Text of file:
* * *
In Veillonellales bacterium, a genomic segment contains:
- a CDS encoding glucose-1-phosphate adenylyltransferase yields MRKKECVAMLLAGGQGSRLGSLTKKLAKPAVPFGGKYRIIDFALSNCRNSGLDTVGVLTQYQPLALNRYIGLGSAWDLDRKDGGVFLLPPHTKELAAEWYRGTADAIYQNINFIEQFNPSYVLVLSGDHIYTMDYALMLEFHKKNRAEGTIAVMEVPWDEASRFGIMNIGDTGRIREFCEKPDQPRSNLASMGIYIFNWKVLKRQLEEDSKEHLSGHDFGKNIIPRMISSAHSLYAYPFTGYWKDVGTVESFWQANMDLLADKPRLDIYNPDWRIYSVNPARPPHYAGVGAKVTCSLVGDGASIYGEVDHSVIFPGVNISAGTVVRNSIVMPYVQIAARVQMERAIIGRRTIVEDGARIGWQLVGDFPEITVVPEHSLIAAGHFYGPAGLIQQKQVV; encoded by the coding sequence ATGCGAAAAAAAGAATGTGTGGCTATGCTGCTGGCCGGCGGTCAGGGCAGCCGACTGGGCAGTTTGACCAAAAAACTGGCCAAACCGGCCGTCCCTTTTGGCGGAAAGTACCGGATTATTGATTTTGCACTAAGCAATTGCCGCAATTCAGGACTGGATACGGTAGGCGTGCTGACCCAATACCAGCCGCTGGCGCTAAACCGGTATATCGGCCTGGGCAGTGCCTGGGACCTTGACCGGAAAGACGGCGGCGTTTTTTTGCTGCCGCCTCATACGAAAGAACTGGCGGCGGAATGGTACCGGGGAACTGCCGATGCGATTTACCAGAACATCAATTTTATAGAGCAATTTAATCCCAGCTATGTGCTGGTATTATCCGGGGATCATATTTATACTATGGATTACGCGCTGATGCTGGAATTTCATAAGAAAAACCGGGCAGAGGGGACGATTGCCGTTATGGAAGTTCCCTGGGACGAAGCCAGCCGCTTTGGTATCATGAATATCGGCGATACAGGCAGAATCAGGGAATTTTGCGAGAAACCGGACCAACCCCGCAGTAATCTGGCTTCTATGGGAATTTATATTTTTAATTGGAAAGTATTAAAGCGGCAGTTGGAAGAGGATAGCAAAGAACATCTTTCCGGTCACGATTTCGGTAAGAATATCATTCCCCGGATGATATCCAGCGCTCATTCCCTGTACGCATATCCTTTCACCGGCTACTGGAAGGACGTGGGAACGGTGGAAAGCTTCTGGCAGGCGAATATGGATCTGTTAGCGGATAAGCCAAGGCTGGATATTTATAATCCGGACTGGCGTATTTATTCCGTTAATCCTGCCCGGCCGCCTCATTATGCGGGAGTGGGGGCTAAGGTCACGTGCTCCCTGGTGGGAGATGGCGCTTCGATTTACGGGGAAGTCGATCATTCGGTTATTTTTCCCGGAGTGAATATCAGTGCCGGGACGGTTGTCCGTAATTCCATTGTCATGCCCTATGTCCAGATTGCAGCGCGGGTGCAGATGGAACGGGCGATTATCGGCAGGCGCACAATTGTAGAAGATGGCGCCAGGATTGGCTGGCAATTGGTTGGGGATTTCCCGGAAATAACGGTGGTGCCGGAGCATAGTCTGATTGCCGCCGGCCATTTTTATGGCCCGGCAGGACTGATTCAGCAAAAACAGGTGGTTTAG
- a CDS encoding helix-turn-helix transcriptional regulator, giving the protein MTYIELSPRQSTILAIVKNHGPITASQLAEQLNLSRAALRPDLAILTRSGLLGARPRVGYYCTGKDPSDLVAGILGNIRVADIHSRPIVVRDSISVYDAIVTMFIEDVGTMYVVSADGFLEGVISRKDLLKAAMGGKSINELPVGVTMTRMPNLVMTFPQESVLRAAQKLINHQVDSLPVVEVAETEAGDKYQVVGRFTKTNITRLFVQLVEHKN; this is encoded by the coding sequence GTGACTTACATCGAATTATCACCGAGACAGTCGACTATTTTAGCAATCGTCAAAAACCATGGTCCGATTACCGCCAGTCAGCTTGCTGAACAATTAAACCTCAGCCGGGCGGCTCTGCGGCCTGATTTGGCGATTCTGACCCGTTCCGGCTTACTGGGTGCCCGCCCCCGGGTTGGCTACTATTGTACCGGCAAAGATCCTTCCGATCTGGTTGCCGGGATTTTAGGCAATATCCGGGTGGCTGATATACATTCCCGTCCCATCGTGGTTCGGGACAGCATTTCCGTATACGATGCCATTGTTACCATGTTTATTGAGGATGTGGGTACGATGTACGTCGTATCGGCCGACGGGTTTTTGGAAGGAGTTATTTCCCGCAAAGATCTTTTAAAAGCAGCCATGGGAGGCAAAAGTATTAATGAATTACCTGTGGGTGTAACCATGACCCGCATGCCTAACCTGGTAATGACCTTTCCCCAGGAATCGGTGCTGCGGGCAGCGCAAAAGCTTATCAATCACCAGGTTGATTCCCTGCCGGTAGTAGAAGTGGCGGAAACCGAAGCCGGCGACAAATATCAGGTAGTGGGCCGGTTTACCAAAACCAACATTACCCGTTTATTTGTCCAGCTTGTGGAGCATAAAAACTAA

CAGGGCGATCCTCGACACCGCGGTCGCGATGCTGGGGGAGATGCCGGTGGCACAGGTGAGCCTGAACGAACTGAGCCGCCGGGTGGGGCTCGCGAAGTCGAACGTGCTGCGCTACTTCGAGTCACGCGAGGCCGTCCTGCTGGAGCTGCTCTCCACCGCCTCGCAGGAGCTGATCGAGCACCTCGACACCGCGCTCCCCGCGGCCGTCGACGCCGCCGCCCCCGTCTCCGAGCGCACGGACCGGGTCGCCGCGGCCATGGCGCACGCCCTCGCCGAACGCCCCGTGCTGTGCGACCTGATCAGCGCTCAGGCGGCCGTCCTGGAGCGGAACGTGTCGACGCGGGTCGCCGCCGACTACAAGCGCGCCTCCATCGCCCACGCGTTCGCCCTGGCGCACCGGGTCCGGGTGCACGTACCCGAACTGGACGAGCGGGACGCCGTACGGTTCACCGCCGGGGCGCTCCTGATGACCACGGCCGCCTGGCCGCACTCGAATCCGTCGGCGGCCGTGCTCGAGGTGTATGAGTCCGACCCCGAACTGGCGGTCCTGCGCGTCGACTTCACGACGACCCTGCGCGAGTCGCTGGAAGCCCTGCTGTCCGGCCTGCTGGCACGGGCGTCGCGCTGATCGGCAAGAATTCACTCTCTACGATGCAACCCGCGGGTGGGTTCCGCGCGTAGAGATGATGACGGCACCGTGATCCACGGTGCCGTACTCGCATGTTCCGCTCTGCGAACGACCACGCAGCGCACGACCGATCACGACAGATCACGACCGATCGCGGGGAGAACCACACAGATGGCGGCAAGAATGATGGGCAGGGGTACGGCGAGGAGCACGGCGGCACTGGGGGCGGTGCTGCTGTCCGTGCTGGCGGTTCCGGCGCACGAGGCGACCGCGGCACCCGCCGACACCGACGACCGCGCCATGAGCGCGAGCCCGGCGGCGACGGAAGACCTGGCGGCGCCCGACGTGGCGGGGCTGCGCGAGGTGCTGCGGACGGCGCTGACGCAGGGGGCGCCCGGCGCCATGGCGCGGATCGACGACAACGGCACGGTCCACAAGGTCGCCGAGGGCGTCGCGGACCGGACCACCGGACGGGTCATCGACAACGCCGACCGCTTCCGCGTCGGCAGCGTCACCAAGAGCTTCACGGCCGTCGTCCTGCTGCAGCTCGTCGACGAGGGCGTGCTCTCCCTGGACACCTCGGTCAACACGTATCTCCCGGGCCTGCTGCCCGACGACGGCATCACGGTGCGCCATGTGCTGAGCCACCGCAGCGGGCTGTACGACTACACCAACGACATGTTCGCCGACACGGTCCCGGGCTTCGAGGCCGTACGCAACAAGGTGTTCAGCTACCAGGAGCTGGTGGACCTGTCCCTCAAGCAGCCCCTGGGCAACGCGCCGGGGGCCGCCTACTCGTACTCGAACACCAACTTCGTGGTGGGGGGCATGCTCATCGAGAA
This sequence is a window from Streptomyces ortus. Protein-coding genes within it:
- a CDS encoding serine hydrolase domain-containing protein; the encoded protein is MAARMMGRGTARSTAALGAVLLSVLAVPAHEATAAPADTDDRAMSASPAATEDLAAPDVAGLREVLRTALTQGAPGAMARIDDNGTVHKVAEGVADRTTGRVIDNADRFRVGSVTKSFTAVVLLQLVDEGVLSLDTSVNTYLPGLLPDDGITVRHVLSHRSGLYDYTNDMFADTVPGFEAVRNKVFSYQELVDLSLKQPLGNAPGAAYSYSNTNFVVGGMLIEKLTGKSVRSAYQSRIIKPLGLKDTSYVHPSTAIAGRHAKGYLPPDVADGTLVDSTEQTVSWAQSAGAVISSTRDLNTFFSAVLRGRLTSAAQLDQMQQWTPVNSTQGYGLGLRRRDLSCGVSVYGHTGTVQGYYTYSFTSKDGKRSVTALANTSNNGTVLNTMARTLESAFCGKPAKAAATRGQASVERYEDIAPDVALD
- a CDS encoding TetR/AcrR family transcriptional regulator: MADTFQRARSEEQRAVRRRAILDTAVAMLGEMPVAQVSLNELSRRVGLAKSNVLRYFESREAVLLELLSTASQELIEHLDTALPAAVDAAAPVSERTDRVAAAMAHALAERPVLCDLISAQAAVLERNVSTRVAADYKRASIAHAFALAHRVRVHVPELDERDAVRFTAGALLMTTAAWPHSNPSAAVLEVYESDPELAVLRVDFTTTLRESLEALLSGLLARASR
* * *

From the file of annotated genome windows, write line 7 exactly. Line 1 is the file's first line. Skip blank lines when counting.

- a CDS encoding TetR/AcrR family transcriptional regulator: MADTFQRARSEEQRAVRRRAILDTAVAMLGEMPVAQVSLNELSRRVGLAKSNVLRYFESREAVLLELLSTASQELIEHLDTALPAAVDAAAPVSERTDRVAAAMAHALAERPVLCDLISAQAAVLERNVSTRVAADYKRASIAHAFALAHRVRVHVPELDERDAVRFTAGALLMTTAAWPHSNPSAAVLEVYESDPELAVLRVDFTTTLRESLEALLSGLLARASR